BACKGROUND OF THE INVENTION
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1. Field of the Invention
This invention relates generally to a system for controlling data in a health care environment. More particularly, this invention relates to a medical processing system that includes a handheld scanner for patient identification and for entering commands and data into a medical management system.
2. Description of the Related Art
An effective medical computer system allows for a large number of simultaneous users. Some computer tasks in a medical environment require a high degree of mobility, ease of operation and low cost implementation. One example of such tasks is the administration and documentation of care provided to patients in a medical or hospital environment. Computer resources in these environments are limited due to inadequate availability of access points such as input/output (I/O) stations or terminals. Although stationary terminals have a large screen, familiar full-featured keyboard, and mouse input devices, such terminals are inconvenient to use in certain environments due to lack of portability, or availability due to cost and space constraints. Notebook computers with wireless communication capabilities can increase the power of computer terminals while maintaining relatively fast and available computing power. However, they are still somewhat large in size, bulky to transport, have limited battery life, require two hands to operate, and are expensive.
Certain types of computer terminals or wireless personal digital assistants (PDA's) exist in the art to improve mobility and access to computer resources in a medical environment. Such devices are often costly and require two-handed use for operation. Further, such devices may require time consuming tasks in operation that slow down medical workflow. Thus, improved devices, systems and methods are needed in the technology.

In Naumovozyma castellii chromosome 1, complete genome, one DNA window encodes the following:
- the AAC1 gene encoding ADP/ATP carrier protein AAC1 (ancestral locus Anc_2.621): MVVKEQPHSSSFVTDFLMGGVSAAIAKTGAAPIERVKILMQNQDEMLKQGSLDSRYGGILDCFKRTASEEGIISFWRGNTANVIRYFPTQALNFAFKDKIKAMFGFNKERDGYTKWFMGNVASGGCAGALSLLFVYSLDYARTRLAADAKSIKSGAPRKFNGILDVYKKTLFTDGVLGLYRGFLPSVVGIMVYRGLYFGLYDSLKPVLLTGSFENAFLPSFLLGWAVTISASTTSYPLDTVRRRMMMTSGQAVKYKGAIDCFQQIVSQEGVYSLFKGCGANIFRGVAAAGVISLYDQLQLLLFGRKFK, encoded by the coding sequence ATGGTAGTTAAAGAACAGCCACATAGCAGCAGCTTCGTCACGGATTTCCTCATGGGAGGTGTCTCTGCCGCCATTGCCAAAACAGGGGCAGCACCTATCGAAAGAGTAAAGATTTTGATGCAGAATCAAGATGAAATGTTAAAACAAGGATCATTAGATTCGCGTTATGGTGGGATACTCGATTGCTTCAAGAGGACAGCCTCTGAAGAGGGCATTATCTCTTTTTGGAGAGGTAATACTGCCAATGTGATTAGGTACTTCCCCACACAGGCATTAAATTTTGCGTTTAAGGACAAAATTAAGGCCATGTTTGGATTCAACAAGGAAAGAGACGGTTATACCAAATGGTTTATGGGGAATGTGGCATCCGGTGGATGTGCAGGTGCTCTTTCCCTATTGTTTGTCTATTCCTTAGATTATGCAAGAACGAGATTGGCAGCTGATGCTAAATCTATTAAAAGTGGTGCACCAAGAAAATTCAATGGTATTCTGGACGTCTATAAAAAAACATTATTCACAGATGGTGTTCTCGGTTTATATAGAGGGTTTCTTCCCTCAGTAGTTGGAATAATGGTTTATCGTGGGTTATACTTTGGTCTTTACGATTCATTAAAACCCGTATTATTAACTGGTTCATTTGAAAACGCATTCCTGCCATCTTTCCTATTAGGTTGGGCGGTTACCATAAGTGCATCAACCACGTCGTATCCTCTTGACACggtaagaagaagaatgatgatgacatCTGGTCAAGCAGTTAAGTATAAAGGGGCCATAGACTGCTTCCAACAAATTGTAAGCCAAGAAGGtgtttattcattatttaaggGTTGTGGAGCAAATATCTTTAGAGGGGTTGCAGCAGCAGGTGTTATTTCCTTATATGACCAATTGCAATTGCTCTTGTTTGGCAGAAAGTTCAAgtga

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OF THE INVENTION
In one embodiment a hand held device comprises a body comprising a directional antenna and an integrated radio frequency identification (“RFID”) reader coupled to the directional antenna.
In some embodiments the directional antenna comprises a material selected from the group consisting of ferrite, titanium and ceramic. In some embodiments the hand held device further comprises a database of patient information. In some embodiments the hand held device is configured to be operated with one hand. In some embodiments the hand held device further comprises an input device. In some embodiments the input device is configured to activate the RFID reader. In some embodiments the hand held device further comprises an aiming light coupled to the directional antenna, the aiming light aligned with respect to the directional antenna. In some embodiments the hand held device further comprises a switch coupled to the aiming light. In some embodiments the aiming light is configured to read a one dimensional or a two dimensional code. In some embodiments the aiming light is configured to read an IntelliDot dot. In some embodiments the hand held device further comprises a timer coupled to the aiming light. In some embodiments the timer is configured to delay activating the RFID reader.